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Who knows where you can watch this “show” in Cape Town? Comment below. Follow @secretcapetown for more and tag us or use #secretcapetown to be featured. Photo by @ . . . . . #capetown #cityofcapetown #amazingcapetown #seecapetown #visitcapetown #thisiscapetown #ig_capetown #southafrica #southafricaza #visitsouthafrica #africa #ig_southafrica #thisisafrica #capetownmag #instagramcapetown #weheartsa #capetowntourism #westerncape #capetownsouthafrica #meetcapetown #capetownetc #thisisafrica #southafrica #capetowntravel #explorecapetown #houtbay #seals #sealsofinstagram
The male Cape Fur Seals sexually matures at 4 to 5 years of age but normally don’t start breeding until 8 to 13 years of age. The females, on the other hand, mature sexually at around 3 to 4 years old.
During the breeding season, males establish their territories within a colony by means of sparring, displays and even sometimes violent confrontations. The males will gather a harem of females in their territory which may consist of more than 50 females at a time. The females will fight among themselves over land-based territory in which they can give birth.
The Cape fur seal gestation period is 8 months, but because of the process called ‘delayed implantation’, females only give birth after 12 months. Delayed implantation is where the already fertilized egg only begins to generate after a period of 4 months.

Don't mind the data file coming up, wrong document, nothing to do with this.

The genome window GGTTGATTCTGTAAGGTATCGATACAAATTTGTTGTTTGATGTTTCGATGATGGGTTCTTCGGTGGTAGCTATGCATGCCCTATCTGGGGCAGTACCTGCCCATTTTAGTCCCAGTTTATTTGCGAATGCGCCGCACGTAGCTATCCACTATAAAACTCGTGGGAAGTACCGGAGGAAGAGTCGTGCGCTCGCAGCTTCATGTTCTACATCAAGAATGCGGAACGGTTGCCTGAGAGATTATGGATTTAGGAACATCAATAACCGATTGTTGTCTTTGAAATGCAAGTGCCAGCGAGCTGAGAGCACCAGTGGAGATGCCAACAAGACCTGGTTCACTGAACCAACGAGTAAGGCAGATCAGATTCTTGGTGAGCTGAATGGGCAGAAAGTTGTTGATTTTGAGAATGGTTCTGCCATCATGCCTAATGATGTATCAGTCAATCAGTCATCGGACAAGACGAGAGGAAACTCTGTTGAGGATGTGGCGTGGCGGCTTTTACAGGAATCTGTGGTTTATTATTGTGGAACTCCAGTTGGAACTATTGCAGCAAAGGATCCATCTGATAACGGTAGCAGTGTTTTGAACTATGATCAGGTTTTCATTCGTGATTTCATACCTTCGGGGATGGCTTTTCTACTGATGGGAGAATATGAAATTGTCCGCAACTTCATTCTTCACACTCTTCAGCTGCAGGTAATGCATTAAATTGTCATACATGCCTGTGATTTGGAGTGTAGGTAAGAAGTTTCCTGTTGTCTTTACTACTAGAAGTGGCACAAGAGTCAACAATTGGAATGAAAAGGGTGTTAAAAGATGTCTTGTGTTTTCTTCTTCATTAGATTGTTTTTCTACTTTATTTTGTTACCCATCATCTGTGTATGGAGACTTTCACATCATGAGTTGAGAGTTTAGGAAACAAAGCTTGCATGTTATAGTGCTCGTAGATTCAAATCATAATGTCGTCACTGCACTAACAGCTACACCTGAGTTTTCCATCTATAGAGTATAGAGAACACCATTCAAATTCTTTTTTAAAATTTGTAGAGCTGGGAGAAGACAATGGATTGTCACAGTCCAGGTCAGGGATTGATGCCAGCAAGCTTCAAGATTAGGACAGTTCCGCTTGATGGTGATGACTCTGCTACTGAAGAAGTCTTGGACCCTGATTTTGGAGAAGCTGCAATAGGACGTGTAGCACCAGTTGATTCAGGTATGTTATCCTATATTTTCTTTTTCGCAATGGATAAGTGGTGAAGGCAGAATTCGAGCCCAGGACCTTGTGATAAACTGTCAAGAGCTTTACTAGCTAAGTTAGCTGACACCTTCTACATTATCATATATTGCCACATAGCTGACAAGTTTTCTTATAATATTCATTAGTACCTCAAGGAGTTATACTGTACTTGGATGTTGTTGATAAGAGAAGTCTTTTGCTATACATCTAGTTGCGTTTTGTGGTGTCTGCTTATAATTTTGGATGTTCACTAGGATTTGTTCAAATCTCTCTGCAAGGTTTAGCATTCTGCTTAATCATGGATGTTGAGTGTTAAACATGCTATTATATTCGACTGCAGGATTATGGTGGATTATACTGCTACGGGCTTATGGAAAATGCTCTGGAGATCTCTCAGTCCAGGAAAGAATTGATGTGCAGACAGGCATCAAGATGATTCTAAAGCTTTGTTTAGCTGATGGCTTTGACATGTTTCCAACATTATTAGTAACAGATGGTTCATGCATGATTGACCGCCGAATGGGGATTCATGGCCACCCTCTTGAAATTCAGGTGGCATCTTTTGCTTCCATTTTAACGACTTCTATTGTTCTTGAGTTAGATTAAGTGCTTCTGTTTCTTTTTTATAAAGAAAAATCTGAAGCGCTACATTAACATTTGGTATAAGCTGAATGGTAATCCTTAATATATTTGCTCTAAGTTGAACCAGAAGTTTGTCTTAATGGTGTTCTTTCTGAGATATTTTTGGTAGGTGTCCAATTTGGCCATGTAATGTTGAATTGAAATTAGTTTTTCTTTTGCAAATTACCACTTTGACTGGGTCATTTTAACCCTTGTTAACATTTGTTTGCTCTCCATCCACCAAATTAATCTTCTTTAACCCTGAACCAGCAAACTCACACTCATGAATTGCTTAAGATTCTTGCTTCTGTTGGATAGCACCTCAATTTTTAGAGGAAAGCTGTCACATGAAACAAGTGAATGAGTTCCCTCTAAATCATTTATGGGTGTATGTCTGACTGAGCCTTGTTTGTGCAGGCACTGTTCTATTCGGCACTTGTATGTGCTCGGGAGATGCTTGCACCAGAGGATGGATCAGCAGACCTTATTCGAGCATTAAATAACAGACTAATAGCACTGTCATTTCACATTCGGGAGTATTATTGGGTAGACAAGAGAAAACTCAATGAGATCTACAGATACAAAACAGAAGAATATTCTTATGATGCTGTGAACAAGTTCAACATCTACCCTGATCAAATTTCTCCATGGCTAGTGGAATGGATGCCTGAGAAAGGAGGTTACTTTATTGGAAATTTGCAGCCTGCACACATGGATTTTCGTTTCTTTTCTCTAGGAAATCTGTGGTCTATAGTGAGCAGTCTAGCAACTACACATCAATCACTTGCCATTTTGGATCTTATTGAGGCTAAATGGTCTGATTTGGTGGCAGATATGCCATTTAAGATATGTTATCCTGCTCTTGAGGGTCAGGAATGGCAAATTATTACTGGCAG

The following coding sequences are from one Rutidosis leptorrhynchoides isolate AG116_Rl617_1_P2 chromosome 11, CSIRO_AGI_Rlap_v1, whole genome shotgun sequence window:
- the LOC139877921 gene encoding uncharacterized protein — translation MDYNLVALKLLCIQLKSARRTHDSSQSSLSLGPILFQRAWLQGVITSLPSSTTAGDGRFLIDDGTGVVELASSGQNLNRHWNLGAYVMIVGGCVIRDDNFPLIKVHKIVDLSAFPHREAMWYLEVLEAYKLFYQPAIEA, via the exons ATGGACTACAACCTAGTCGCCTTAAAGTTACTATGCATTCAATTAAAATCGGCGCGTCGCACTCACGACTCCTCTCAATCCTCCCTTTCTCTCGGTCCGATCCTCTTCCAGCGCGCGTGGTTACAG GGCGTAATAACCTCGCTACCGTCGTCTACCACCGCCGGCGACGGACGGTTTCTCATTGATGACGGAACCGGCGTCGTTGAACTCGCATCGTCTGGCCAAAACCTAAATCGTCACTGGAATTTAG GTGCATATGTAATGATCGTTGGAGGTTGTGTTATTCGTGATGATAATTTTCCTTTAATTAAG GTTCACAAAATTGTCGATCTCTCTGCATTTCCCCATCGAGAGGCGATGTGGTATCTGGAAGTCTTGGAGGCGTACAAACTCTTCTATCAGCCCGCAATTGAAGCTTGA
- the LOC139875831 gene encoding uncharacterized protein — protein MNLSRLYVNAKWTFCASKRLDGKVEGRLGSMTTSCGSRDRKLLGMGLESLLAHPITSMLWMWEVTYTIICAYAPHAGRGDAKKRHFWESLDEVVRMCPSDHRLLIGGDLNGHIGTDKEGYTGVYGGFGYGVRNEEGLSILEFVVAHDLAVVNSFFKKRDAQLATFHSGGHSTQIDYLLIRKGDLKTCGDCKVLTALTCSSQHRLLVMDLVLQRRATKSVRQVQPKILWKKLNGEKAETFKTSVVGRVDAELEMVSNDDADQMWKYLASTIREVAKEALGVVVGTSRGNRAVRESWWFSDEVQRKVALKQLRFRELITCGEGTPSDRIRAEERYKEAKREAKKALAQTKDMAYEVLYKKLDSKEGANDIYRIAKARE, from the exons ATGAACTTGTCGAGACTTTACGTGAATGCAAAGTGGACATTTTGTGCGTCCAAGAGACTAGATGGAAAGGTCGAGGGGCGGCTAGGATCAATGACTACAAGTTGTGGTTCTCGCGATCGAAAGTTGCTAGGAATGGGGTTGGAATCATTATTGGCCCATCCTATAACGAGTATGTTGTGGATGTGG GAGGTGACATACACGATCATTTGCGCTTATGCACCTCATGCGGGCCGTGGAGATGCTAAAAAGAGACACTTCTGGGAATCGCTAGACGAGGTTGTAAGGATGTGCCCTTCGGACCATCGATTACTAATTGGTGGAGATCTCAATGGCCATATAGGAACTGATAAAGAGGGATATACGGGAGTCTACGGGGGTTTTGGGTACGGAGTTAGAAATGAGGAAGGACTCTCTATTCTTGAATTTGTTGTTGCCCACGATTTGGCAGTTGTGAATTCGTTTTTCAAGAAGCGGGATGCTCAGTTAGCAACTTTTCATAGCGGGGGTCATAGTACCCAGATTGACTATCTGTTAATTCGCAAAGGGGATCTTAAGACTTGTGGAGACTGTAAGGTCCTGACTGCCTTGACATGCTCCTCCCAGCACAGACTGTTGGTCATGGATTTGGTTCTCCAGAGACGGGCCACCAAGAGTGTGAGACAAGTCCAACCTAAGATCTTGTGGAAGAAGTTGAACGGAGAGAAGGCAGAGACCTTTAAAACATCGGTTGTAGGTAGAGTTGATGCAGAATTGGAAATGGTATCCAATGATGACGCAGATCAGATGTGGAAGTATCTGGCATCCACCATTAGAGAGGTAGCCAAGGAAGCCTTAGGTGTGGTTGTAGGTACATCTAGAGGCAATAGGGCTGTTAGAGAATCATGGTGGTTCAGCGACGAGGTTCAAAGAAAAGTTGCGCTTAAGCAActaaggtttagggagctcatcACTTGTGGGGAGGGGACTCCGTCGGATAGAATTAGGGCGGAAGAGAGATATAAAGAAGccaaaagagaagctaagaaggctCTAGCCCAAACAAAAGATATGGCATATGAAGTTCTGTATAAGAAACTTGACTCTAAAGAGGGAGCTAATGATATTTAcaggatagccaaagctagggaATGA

The female Cape Fur Seals give birth to pups at the beginning of summer, which is around late November or early December. After birth, they spend most of their time on land, caring for their pups. They take trips into the ocean to get food which can last about four days during summer and about a week during winter. Upon return, the mother will call her pups with her unique voice and manner.
When the pups are born, they are highly dependent on their mothers for nutrition and protection as they are unable to swim. It usually takes about three months for seal pups to make their way into the water and swim confidently on their own. Pups are born with black to olive-grey fur and are very easy to spot as they are significantly smaller than the rest of the colony.
Many years ago, Cape Fur Seal pups were hunted for their fur to be utilized in the fashion industry. Fortunately, the fur fashion became a taboo and legislative measures were created to protect the species. They have been protected in South Africa since 1893.
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The Cape Fur Seals are carnivores and are traditionally most fond of pilchards and anchovies. About three-quarters of their diet is fish. About 20% is squid and the rest are crabs and other crustaceans. They generally hunt alone but can form hunting parties of up to 15 individuals.
The main predator of the Cape Fur Seals is the mighty Great White Shark. Orcas also hunt these seals. Hyenas and jackals are their known predators when on land. In Namibia, however, the major threat to these seals are humans who still hunt them for their beautiful fur.
Despite the number of threats to their survival, these Cape Fur Seals have continued to thrive. There are roughly 2 million of them in and around South Africa. Never miss the chance to interact with this curious and playful mammals when visiting Cape Town!